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abstract = "This study was a single-blind, randomized, controlled clinical trial. The researchers evaluated a powered brush/irrigating device (HydraBrush Oral Health System™; OHS) for its safety and ability to deliver a solution to the bottom of 5-6 mm pockets, compared to rinsing alone with a solution following brushing with a powered toothbrush (Sonicare Elite™ 7800; SE). An evaluation technique to measure the quantity and quality of solution able to enter the pocket was also introduced in this project. Methods: Subjects were randomized in one of two-groups: brush plus simultaneous irrigation (OHS) versus brush plus rinsing (SE). Subjects used their devices at home for two weeks. At the measurement visit, subjects used the OHS to irrigate and brush simultaneously for 1 minute (30 seconds per each side of the mouth) with a 0.01{\%} erythrosine disclosing solution in 10 oz of distilled water. Control subjects brushed for 2 minutes with a SE followed by a 1 minute rinse with an identical disclosing solution. A blinded evaluator collected six samples of approximately of 1 μL of sucular fluid from six 5-6 mm evaluation sites. This was accomplished by inserting a microcapillary tip with a 20 μL micropipette in the sulcus. Two-group repeated measures ANOVA was used to examine differences in two measures of the disclosing solution between OHS and SE subjects; the spectrometer reading of the disclosing solutions, and by visual inspection of the samples (positive/negative) to determine the presence or absence of solution in the samples. Subjects' diaries were collected. Bleeding and discomfort during the evaluation period was reported. Results: Visually, OHS had a significantly greater proportion of solution taken from the base of 5-6 mm sites than the SE (p=0.0001). However, there was no statistical difference between the two groups (p=.1359) in the spectrophotometer readings. Conclusion: The experimental device is more efficient in delivering a solution to the base of 5-6 mm pockets than rinsing following use of a control powered toothbrush. Both devices have demonstrated they are safe and well accepted by patients. The technique developed provides a useful method for quantitative and qualitative studies of solutions from the base of periodontal pockets.",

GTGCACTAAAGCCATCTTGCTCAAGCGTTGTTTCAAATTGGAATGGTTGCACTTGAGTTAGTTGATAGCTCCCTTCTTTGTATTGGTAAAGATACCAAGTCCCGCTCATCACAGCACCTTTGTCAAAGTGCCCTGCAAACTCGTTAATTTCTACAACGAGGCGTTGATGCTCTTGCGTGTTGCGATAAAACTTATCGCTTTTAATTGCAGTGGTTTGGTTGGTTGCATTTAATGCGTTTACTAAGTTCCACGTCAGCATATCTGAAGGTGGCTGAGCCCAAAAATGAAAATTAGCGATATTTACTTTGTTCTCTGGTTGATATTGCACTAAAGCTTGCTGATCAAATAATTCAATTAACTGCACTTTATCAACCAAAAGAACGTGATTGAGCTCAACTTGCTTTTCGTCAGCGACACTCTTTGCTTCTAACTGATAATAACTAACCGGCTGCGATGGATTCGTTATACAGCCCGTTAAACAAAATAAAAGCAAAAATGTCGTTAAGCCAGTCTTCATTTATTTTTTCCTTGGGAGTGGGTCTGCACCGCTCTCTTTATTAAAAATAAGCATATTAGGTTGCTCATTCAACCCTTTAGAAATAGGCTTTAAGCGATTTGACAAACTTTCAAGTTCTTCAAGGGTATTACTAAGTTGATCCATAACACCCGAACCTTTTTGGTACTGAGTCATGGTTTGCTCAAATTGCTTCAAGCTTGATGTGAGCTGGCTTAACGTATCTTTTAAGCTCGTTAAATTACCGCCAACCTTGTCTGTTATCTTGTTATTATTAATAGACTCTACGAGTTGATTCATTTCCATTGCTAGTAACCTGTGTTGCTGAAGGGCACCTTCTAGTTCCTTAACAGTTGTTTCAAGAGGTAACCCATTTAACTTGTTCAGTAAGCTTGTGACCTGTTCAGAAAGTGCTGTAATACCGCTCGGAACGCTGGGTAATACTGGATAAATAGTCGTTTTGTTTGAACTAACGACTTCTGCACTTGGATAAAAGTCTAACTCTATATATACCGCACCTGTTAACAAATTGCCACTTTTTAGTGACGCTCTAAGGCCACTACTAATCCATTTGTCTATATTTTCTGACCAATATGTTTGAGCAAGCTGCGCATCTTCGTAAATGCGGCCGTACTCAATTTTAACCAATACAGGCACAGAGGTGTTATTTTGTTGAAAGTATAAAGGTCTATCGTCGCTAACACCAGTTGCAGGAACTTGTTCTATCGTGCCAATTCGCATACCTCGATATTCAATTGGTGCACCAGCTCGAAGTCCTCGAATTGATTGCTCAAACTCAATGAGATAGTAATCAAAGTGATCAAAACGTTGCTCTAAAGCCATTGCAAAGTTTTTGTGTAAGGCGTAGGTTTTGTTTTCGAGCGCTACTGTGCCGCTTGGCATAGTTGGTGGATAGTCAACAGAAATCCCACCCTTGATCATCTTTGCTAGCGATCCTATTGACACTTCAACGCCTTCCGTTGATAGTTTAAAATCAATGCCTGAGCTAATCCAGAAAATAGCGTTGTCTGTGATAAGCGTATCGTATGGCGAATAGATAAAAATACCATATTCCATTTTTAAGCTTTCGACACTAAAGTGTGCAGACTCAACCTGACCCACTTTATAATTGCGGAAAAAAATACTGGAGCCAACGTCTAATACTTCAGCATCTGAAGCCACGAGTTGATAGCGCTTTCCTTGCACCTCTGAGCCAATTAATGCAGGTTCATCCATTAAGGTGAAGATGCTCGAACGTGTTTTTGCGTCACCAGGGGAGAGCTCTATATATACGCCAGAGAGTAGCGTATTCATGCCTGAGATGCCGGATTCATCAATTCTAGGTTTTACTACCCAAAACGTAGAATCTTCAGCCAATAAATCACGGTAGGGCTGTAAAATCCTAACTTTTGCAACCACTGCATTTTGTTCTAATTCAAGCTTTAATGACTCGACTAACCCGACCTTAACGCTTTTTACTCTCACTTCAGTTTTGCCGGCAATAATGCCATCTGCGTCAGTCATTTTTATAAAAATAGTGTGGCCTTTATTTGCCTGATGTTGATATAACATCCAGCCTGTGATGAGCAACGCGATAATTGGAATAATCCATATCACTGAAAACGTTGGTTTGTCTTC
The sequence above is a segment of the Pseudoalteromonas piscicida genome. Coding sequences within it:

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AU - Brackett, Martha G

AU - Drisko, Connie L.

AU - Thompson, Ana L

AU - Waller, Jennifer L

AU - Marshall, Donna L.

AU - Schuster, George S.